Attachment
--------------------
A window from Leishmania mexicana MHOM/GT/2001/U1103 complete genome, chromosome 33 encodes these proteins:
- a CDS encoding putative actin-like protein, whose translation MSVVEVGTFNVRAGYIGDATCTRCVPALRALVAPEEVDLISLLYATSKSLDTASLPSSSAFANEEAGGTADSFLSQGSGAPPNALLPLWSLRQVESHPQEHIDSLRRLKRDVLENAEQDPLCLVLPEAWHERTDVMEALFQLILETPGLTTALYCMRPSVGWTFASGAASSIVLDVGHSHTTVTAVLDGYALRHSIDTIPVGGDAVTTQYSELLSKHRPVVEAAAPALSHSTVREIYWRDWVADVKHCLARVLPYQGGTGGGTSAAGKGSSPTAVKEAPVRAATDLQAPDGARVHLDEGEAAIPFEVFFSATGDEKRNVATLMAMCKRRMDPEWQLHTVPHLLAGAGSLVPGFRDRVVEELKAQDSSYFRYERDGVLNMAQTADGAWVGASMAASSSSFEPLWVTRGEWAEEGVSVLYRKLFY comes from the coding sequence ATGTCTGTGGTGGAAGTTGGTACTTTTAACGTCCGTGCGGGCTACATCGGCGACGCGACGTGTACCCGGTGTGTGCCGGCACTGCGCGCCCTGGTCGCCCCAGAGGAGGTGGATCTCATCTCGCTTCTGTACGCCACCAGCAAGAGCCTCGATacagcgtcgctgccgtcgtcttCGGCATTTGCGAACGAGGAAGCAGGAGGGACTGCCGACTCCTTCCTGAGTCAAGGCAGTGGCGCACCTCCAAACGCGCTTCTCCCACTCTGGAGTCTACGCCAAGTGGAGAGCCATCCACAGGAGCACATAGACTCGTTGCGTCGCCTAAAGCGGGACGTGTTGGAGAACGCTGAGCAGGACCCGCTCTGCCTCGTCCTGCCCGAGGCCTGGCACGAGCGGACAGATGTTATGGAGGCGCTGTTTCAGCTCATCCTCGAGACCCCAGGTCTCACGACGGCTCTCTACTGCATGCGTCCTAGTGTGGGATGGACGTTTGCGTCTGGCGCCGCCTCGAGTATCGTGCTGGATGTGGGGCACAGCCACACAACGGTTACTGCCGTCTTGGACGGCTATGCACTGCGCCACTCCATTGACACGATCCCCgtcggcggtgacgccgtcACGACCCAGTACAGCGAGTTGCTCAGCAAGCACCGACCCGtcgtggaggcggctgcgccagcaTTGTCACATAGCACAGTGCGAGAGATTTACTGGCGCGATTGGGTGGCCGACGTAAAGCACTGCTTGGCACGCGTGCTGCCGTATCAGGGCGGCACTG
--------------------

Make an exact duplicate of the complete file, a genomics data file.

A window from Leishmania mexicana MHOM/GT/2001/U1103 complete genome, chromosome 33 encodes these proteins:
- a CDS encoding putative actin-like protein, whose translation MSVVEVGTFNVRAGYIGDATCTRCVPALRALVAPEEVDLISLLYATSKSLDTASLPSSSAFANEEAGGTADSFLSQGSGAPPNALLPLWSLRQVESHPQEHIDSLRRLKRDVLENAEQDPLCLVLPEAWHERTDVMEALFQLILETPGLTTALYCMRPSVGWTFASGAASSIVLDVGHSHTTVTAVLDGYALRHSIDTIPVGGDAVTTQYSELLSKHRPVVEAAAPALSHSTVREIYWRDWVADVKHCLARVLPYQGGTGGGTSAAGKGSSPTAVKEAPVRAATDLQAPDGARVHLDEGEAAIPFEVFFSATGDEKRNVATLMAMCKRRMDPEWQLHTVPHLLAGAGSLVPGFRDRVVEELKAQDSSYFRYERDGVLNMAQTADGAWVGASMAASSSSFEPLWVTRGEWAEEGVSVLYRKLFY comes from the coding sequence ATGTCTGTGGTGGAAGTTGGTACTTTTAACGTCCGTGCGGGCTACATCGGCGACGCGACGTGTACCCGGTGTGTGCCGGCACTGCGCGCCCTGGTCGCCCCAGAGGAGGTGGATCTCATCTCGCTTCTGTACGCCACCAGCAAGAGCCTCGATacagcgtcgctgccgtcgtcttCGGCATTTGCGAACGAGGAAGCAGGAGGGACTGCCGACTCCTTCCTGAGTCAAGGCAGTGGCGCACCTCCAAACGCGCTTCTCCCACTCTGGAGTCTACGCCAAGTGGAGAGCCATCCACAGGAGCACATAGACTCGTTGCGTCGCCTAAAGCGGGACGTGTTGGAGAACGCTGAGCAGGACCCGCTCTGCCTCGTCCTGCCCGAGGCCTGGCACGAGCGGACAGATGTTATGGAGGCGCTGTTTCAGCTCATCCTCGAGACCCCAGGTCTCACGACGGCTCTCTACTGCATGCGTCCTAGTGTGGGATGGACGTTTGCGTCTGGCGCCGCCTCGAGTATCGTGCTGGATGTGGGGCACAGCCACACAACGGTTACTGCCGTCTTGGACGGCTATGCACTGCGCCACTCCATTGACACGATCCCCgtcggcggtgacgccgtcACGACCCAGTACAGCGAGTTGCTCAGCAAGCACCGACCCGtcgtggaggcggctgcgccagcaTTGTCACATAGCACAGTGCGAGAGATTTACTGGCGCGATTGGGTGGCCGACGTAAAGCACTGCTTGGCACGCGTGCTGCCGTATCAGGGCGGCACTG